Carpinteria locals look out for business
Linden Avenue in Carpinteria was dotted with groups of two or three wandering from store to store Sunday afternoon. The street is lined with many local businesses, some of which just reopened.
The COVID-19 pandemic caused Wayne Babcock and Zelda Prune to temporarily close one shop and open another one two doors down. They, like many other Carpinteria business owners, were forced to make tough decisions during a summer that should’ve been abuzz with tourist business.
Mr. Babcock opened Angel’s Antiques in 1986 after getting laid off in a recession. He piles antiques up in and around his Victorian house, and locals and tourists alike dig through his finds. Much of Carpinteria’s youth got their first surfboards from Angel’s.
But he didn’t feel safe allowing swaths of people from who-knows-where to bring germs into his home, so he closed the shop temporarily. Many people have wanted to come shop there again, so he’s trying to rearrange the yard as an outdoor-only store.
Meanwhile, his partner Ms. Prune, who sells their high-end finds at antique shows, had to put that side of the business on pause as well. They packed her expensive furnishings in a storage unit and waited.
Mr. Babcock owns his house, so he felt lucky he didn’t have to pay a landlord during his time without revenue. But they didn’t like spending hundreds for storage.
When the storefront a few steps away became available to rent, they decided to open a luxurious furniture and accessories store over Labor Day weekend called Space.
The first month was extremely busy, but many customers were tourists. They worry about the lull in tourism in colder months for not just them, but all the business owners.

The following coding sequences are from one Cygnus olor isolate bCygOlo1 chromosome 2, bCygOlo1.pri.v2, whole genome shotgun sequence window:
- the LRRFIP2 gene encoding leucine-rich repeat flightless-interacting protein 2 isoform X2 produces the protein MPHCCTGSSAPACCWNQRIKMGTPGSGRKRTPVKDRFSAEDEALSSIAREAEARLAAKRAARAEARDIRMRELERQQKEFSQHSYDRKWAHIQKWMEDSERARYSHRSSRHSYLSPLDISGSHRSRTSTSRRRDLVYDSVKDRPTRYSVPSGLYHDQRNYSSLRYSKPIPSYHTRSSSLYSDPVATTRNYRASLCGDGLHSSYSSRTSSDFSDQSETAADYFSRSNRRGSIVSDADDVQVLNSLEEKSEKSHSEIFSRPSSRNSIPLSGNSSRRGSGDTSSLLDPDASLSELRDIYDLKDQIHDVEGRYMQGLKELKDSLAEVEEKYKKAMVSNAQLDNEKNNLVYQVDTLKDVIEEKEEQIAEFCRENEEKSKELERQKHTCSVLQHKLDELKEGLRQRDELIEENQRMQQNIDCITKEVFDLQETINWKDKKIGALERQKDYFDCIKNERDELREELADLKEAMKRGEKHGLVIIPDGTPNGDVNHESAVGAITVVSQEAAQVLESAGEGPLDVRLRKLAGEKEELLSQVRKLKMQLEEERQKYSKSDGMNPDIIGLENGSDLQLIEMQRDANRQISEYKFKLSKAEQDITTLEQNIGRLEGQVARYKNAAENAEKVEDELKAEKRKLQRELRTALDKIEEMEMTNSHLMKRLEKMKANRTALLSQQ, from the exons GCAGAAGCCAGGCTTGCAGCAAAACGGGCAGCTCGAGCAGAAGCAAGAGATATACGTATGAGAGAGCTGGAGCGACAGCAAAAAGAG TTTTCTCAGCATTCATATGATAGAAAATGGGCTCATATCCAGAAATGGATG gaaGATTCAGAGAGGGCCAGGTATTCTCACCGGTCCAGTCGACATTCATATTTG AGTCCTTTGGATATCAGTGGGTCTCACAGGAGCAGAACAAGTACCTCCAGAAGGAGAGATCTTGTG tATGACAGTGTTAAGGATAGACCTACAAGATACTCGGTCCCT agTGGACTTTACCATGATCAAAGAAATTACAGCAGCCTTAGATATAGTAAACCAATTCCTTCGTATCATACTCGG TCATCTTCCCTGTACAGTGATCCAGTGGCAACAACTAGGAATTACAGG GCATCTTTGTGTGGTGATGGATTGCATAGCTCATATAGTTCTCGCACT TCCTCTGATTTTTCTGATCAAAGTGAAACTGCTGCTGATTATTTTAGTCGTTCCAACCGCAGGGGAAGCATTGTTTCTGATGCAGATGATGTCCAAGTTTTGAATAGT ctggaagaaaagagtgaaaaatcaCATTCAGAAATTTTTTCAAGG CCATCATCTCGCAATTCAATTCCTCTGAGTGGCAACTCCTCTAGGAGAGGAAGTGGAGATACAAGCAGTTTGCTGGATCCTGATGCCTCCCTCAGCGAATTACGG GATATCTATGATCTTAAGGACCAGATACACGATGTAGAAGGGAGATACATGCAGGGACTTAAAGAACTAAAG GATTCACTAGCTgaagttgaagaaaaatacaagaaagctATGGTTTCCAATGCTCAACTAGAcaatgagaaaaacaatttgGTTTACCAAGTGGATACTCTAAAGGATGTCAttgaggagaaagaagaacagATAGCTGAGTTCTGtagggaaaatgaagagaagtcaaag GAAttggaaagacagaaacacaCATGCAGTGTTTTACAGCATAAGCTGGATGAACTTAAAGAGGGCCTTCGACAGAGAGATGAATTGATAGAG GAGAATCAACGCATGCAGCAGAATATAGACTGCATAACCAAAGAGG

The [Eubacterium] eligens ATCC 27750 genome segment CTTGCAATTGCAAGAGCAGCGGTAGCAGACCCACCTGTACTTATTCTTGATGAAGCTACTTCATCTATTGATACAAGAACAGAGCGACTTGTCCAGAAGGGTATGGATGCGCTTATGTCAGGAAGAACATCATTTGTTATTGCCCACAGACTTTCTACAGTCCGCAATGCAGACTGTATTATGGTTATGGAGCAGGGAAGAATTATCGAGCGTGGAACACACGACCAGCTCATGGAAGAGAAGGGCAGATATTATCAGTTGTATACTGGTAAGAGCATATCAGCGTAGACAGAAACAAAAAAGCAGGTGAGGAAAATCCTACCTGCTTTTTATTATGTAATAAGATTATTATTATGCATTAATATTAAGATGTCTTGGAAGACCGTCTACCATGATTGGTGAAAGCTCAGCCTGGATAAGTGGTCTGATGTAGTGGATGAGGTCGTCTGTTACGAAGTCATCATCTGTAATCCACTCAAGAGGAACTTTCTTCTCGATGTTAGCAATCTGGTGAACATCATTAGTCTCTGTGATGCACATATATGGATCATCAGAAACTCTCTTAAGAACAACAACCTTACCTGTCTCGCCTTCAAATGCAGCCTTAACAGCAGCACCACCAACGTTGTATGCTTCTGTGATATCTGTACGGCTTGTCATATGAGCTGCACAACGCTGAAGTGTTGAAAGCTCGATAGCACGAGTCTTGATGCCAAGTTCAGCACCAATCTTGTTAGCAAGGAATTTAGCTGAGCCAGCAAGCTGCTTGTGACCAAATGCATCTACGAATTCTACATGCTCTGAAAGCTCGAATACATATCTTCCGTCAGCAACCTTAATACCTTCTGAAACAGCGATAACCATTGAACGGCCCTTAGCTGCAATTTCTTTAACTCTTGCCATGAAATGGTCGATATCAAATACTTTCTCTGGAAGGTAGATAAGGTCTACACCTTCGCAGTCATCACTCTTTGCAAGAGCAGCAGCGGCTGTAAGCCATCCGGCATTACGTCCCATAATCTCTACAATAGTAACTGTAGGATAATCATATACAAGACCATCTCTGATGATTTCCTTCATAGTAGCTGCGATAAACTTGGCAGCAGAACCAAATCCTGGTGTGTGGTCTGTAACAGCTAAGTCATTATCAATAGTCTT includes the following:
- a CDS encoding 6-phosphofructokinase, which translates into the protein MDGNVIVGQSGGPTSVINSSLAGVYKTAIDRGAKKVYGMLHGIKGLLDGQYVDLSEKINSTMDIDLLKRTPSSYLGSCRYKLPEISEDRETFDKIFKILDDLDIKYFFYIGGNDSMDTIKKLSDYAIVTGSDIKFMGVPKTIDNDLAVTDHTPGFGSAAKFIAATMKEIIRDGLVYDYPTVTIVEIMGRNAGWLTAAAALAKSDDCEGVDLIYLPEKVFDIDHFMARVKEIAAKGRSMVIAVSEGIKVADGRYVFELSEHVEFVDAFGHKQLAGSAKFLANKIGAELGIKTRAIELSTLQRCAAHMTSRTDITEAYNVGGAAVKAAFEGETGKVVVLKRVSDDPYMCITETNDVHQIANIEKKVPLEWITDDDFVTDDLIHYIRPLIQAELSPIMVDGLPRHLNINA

Manny Sarabia and Karen Briody own Maatson Trucking School in Ventura, but drove to Carpinteria, Mr. Sarabia’s hometown, to support local businesses.
They love frequenting local restaurants but try to stay local for everyday goods others may buy from Amazon.
“Even if it’s just buying a $20 hat, just do something for local businesses,” Ms. Briody said.
She made sure to tip the musicians when they heard live music at The Red Piano in Santa Barbara. The musicians were behind a curtain, so she thought people might forget to tip.
They’re excited to get out more to their favorite spots as businesses open up, but for now, they focus on supporting restaurants and grabbing necessities locally.
Jill Beaver supports her community, though she doesn’t like to eat out. Many of her friends are old and nervous about catching germs in restaurants, so she has been hosting dinner parties for small groups of friends during the pandemic.
She tries to spread her shopping among local businesses as well and knows many of the owners. She knows many struggled to stay open.
“You see ‘for rent’ signs and hear people talking about how difficult it is to pay rent. I think it’s affecting everybody, whether they’re working or not,” she said.
She says she’s seen the economy rebound many times over the years, but she still worries for people. She wishes she knew a large-scale solution but tries to make a positive impact in her day-to-day interactions with people.
“Because we’re a smallish community, lots of us know each other very well. And so the challenges of people we know are very personal,” she said.
Mr. Sarabia also feels a connection among Carpinteria locals and says he feels blessed to be from a small town.
“I get to talk to a lot of people that come from Los Angeles or San Diego and have been in bigger communities. It’s like you got more chances to, you know, catch that pandemic,” he said.
He pointed at the slow foot traffic along Linden Avenue and acknowledged the lack of crowding.
Ms. Beaver said locals quickly became accustomed to masks. There’s more accountability, she says, when you know and recognize the people around.
“One advantage of living in a little smaller town is that you know lots of people and they know you and apparently, it makes it easier for people to sometimes be more authentic. Even if you don’t agree with them, maybe they’re more authentic about what matters to them,” she said.
She’s frustrated with how people interact and especially dislikes hate speech, she said. She hopes the pandemic will bring more compassion.
Chalk murals with encouraging messages line Linden Avenue’s sidewalk. They all promote wearing masks, alongside pictures of famous figures or cute animals. It’s a fun atmosphere as though the street is cheering on Carpinteria’s locals.